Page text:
of them have depression. Um some little kids that no longer have a
diagnosis of autism, have articulation problems that they still struggle with or executive
functioning issues. But many typically developing kids also have
lots of issues too. And in the end, I learned over the years that
there is no such thing as Joe normal. And my goal now is to help each child reach
his or her fullest potential to be as safe, as independent and as happy as possible. So, um, advice number two is, you know, it’s
fine to focus on recovery, but it’s usually doesn’t work in that there’s not a day or
there’s not a year when everything unfolds and then your life is normal. There is no such thing as truly normal. And that is something I’ve, it’s taken me
two decades to learn, but I’ve learned it and I would tell my old self that. Number three, it’s going to be a marathon,
not a sprint. And it’s actually going to be more like a
marathon on a roller coaster. Um, there’s going to be twists and turns. There’s going to be, sometimes you feel like
everything’s going great, then you have setbacks and so it’s a very turbulent situation and
buckle up because it’s not going to be a smooth ride. Number four, teaching and advocating for your
children. Even if my typically developing son a Spencer
and Lucas teaching and advocating for your children never ends and you’ll need to spend
your whole life learning how to be a better teacher and advocate for your kids. This in the end will make you a better person. Um, but it is going to always be, there’s
not like a clear cut, oh there, they’re fine now because then it’s the next level. It’s, they’re going to college now. They still have executive functioning issues
or, or they’re graduating from high school and they’re going to this placement and they’ll
need a shadow and there’s just always another thing. But even for typically developing kids, there’s
lots of my son Spencer going to college and there’s new challenges and new issues you
just have to put, keep putting one foot in front of your other to be your children’s
best teacher and advocate. And finally I would tell myself that autism
is not going to ruin your life. It did. I thought maybe it would. I thought maybe when he got the diagnosis
of autism, the curtain would fall. My life would just be horrendous. Um, and if I could snap my fingers and make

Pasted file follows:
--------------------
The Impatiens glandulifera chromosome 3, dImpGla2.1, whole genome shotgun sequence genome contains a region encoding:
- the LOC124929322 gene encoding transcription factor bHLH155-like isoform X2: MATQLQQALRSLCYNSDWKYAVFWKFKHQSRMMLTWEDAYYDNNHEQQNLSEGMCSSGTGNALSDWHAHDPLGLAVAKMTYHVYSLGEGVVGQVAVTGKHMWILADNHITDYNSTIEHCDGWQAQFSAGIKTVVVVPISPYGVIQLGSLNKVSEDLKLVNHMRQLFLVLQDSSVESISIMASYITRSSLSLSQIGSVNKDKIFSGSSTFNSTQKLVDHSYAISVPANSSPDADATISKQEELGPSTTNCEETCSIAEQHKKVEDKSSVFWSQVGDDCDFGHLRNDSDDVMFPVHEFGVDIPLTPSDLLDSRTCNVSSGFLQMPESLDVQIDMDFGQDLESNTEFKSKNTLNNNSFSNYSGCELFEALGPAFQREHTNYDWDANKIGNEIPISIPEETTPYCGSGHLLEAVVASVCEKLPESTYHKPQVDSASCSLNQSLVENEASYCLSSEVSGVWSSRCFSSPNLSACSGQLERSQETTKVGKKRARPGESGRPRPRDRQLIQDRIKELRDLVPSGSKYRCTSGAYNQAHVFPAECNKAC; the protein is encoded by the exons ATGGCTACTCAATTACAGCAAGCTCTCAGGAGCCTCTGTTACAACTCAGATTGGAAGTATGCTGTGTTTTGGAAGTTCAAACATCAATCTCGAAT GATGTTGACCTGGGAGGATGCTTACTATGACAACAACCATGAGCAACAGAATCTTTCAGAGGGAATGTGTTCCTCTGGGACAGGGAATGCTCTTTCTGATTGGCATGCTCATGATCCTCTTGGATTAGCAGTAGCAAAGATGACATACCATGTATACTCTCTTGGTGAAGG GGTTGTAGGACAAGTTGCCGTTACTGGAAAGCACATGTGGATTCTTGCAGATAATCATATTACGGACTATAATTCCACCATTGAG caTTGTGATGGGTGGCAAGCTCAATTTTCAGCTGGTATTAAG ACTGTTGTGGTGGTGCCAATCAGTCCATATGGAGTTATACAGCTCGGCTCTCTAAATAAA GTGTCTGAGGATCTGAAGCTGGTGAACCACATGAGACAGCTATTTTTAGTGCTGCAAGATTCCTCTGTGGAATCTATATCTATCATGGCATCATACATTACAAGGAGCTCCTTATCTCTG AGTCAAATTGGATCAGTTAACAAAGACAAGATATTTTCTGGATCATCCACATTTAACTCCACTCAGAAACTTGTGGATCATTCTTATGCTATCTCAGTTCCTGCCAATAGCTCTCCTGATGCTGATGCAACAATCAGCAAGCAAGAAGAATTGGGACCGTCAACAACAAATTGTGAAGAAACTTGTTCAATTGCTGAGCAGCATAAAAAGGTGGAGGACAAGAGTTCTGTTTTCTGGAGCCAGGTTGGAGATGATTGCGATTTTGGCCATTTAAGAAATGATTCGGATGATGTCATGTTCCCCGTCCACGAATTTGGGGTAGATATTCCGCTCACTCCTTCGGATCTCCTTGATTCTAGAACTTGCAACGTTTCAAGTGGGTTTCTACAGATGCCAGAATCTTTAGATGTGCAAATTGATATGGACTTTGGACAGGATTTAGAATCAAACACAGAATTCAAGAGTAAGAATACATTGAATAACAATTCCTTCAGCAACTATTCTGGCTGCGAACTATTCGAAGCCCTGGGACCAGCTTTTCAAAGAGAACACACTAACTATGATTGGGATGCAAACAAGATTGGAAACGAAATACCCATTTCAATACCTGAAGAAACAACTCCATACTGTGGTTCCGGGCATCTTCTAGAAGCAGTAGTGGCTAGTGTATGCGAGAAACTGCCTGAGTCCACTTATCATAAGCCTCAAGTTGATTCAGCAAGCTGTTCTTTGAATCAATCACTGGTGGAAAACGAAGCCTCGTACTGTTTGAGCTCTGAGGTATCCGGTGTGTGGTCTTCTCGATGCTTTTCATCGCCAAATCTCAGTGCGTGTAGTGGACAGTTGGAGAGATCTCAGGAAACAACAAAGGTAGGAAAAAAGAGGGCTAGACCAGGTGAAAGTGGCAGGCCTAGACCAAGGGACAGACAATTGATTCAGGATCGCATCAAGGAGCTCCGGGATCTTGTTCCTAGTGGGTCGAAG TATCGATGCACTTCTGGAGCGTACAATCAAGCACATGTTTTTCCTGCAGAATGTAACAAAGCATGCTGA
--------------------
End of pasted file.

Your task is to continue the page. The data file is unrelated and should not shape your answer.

autism go away for Lucas and me and for all the families that I know and work with, I
would do it in a second. But autism is not going to go away with a
snap of the fingers and it’s also not going to ruin our lives. It’s not going to ruin my life. I have found my whole purpose in life and
that is to help Lucas achieve his goals, help Spencer help myself. Um, Lucas will continue to make progress and
I’ll continue to help keep the bar high for him and I’ll continue to make new goals
and set my sights on higher goals to help millions more. So I hope you enjoyed these five pieces of
advice. If you are struggling with a new diagnosis
or if you are years into it and still struggling, um, I hope my insights from the last 20 years
might, might help you think about things a little bit differently. So if you enjoyed this video, please share
it with others, leave me a comment, give me a thumbs up. If you would like to learn more and join me
on my mission to turn autism around for millions, I would love it if you would go to marybarbera.com/join
to sign up for a free guide and I will see you here next week.

12 comments / Add your comment below

  1. I’m in tears watching this, my daughter is 24 months old and a mother just knows…thank you for your videos.

  2. My son just turned 3 and he got his autism diagnosis in December and my 4 and a half year old daughter got her diagnosis in May. I am so happy to have found you and your insight. It’s been a difficult ride so far but I’m trying hard not to lose hope.

  3. Whenever I watched your video i feel so depressed cause it’s like you are a reality that I am trying to run away from but it keeps me in my toes and wakes me up on what i have to go through and what i have to do. ?

  4. Yes, turned my sons minor autism around. You would not know there had been a "fight". Smart cookie. Key, catching it early?

  5. Happy birthday dear lucas.
    Thanks a lot mam and salute to your courage. Really its a roller coaster marathon ☹️. Love n respect for you mam

  6. my youngest son ASD from Cebu City Philippines last week Dev. Ped. diagnose my son ASD turning 3 years old this july 18.2019 it's hard for me being a father knowing your baby diagnosed with ASD i can never imagine but luckyly i've have strong and brave wife there's no time for grief but to accept ezekiel's condition. i pray that god give us more strenght and grace,wisdom and prosperity .

  7. We took our.son to speech treapy yesterday and i ask her of we should took him to AbA and she said it is very complax and not nessecray but it is all up to you so basically she didnt give me a good feedback about it and now i am confuese